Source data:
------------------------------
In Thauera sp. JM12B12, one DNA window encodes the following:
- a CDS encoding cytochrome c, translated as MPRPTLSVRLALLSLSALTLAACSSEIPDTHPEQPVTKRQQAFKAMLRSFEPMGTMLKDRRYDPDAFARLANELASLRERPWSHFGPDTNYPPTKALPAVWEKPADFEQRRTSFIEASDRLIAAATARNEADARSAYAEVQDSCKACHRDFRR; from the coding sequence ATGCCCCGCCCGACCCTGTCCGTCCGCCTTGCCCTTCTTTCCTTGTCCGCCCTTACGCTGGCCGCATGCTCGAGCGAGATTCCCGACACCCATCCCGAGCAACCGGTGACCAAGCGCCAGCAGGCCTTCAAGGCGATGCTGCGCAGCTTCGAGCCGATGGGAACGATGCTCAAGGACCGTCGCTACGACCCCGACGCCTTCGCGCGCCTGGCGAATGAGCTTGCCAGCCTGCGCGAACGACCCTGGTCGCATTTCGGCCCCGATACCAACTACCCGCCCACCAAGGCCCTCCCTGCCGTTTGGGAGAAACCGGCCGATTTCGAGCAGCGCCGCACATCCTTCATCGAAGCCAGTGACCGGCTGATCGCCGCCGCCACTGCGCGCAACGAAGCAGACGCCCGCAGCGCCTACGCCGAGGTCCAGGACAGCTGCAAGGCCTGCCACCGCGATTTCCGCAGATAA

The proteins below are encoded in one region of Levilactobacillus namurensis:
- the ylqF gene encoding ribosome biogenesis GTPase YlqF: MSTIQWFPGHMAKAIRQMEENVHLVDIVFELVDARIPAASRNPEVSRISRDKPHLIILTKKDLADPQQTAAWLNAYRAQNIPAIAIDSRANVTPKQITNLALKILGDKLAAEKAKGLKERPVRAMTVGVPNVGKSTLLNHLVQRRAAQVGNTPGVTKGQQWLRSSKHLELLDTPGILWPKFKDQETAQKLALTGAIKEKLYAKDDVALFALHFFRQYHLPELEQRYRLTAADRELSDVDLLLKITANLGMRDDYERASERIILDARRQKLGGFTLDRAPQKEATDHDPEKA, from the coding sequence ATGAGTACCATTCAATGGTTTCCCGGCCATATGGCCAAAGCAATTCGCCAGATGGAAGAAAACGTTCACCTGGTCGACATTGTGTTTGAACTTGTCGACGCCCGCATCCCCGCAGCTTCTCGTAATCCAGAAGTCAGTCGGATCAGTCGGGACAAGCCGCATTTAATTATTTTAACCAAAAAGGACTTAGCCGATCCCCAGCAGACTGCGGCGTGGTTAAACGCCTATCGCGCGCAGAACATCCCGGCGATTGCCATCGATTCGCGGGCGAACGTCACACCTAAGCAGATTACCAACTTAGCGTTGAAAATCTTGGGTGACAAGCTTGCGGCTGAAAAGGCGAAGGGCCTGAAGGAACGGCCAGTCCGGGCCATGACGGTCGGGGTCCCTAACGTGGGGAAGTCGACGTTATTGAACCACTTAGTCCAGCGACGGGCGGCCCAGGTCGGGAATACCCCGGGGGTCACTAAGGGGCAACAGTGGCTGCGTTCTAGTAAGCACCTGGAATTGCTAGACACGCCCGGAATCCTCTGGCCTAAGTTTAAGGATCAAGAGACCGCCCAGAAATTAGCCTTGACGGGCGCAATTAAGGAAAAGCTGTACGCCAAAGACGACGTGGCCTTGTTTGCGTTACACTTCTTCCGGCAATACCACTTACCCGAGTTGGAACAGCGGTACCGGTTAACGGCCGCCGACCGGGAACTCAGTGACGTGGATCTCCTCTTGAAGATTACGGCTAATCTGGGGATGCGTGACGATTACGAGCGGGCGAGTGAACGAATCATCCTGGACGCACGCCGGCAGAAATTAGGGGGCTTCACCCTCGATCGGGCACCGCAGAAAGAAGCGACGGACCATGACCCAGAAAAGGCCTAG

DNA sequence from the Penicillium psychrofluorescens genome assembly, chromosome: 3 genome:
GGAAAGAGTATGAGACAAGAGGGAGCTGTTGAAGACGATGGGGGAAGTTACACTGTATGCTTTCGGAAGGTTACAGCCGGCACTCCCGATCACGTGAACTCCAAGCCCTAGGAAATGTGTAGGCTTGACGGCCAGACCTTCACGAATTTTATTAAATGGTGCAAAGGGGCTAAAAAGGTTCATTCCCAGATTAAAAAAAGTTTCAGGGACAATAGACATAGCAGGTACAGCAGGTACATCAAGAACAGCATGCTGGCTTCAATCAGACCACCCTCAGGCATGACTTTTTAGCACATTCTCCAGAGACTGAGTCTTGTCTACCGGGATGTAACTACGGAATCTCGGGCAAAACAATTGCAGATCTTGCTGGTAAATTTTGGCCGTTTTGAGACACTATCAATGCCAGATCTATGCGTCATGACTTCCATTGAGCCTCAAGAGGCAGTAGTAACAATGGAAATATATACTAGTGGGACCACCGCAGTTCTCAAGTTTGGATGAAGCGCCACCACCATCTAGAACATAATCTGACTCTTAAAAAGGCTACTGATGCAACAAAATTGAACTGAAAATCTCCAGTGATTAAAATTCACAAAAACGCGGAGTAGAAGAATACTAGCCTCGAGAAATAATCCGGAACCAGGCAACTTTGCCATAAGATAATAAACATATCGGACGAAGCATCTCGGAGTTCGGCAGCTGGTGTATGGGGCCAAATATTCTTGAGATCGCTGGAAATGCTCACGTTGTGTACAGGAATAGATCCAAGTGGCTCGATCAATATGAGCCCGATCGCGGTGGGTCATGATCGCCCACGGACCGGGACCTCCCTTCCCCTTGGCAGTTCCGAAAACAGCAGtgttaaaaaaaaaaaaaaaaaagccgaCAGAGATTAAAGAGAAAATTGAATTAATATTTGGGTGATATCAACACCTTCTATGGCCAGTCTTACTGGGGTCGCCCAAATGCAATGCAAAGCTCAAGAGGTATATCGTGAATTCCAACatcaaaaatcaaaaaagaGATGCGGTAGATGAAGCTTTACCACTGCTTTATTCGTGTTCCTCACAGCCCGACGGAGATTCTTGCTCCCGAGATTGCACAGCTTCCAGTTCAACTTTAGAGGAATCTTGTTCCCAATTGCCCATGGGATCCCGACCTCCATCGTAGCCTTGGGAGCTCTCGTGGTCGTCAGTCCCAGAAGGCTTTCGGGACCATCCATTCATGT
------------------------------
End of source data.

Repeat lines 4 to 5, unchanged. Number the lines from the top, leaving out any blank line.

- the ylqF gene encoding ribosome biogenesis GTPase YlqF: MSTIQWFPGHMAKAIRQMEENVHLVDIVFELVDARIPAASRNPEVSRISRDKPHLIILTKKDLADPQQTAAWLNAYRAQNIPAIAIDSRANVTPKQITNLALKILGDKLAAEKAKGLKERPVRAMTVGVPNVGKSTLLNHLVQRRAAQVGNTPGVTKGQQWLRSSKHLELLDTPGILWPKFKDQETAQKLALTGAIKEKLYAKDDVALFALHFFRQYHLPELEQRYRLTAADRELSDVDLLLKITANLGMRDDYERASERIILDARRQKLGGFTLDRAPQKEATDHDPEKA, from the coding sequence ATGAGTACCATTCAATGGTTTCCCGGCCATATGGCCAAAGCAATTCGCCAGATGGAAGAAAACGTTCACCTGGTCGACATTGTGTTTGAACTTGTCGACGCCCGCATCCCCGCAGCTTCTCGTAATCCAGAAGTCAGTCGGATCAGTCGGGACAAGCCGCATTTAATTATTTTAACCAAAAAGGACTTAGCCGATCCCCAGCAGACTGCGGCGTGGTTAAACGCCTATCGCGCGCAGAACATCCCGGCGATTGCCATCGATTCGCGGGCGAACGTCACACCTAAGCAGATTACCAACTTAGCGTTGAAAATCTTGGGTGACAAGCTTGCGGCTGAAAAGGCGAAGGGCCTGAAGGAACGGCCAGTCCGGGCCATGACGGTCGGGGTCCCTAACGTGGGGAAGTCGACGTTATTGAACCACTTAGTCCAGCGACGGGCGGCCCAGGTCGGGAATACCCCGGGGGTCACTAAGGGGCAACAGTGGCTGCGTTCTAGTAAGCACCTGGAATTGCTAGACACGCCCGGAATCCTCTGGCCTAAGTTTAAGGATCAAGAGACCGCCCAGAAATTAGCCTTGACGGGCGCAATTAAGGAAAAGCTGTACGCCAAAGACGACGTGGCCTTGTTTGCGTTACACTTCTTCCGGCAATACCACTTACCCGAGTTGGAACAGCGGTACCGGTTAACGGCCGCCGACCGGGAACTCAGTGACGTGGATCTCCTCTTGAAGATTACGGCTAATCTGGGGATGCGTGACGATTACGAGCGGGCGAGTGAACGAATCATCCTGGACGCACGCCGGCAGAAATTAGGGGGCTTCACCCTCGATCGGGCACCGCAGAAAGAAGCGACGGACCATGACCCAGAAAAGGCCTAG

DNA sequence from the Penicillium psychrofluorescens genome assembly, chromosome: 3 genome: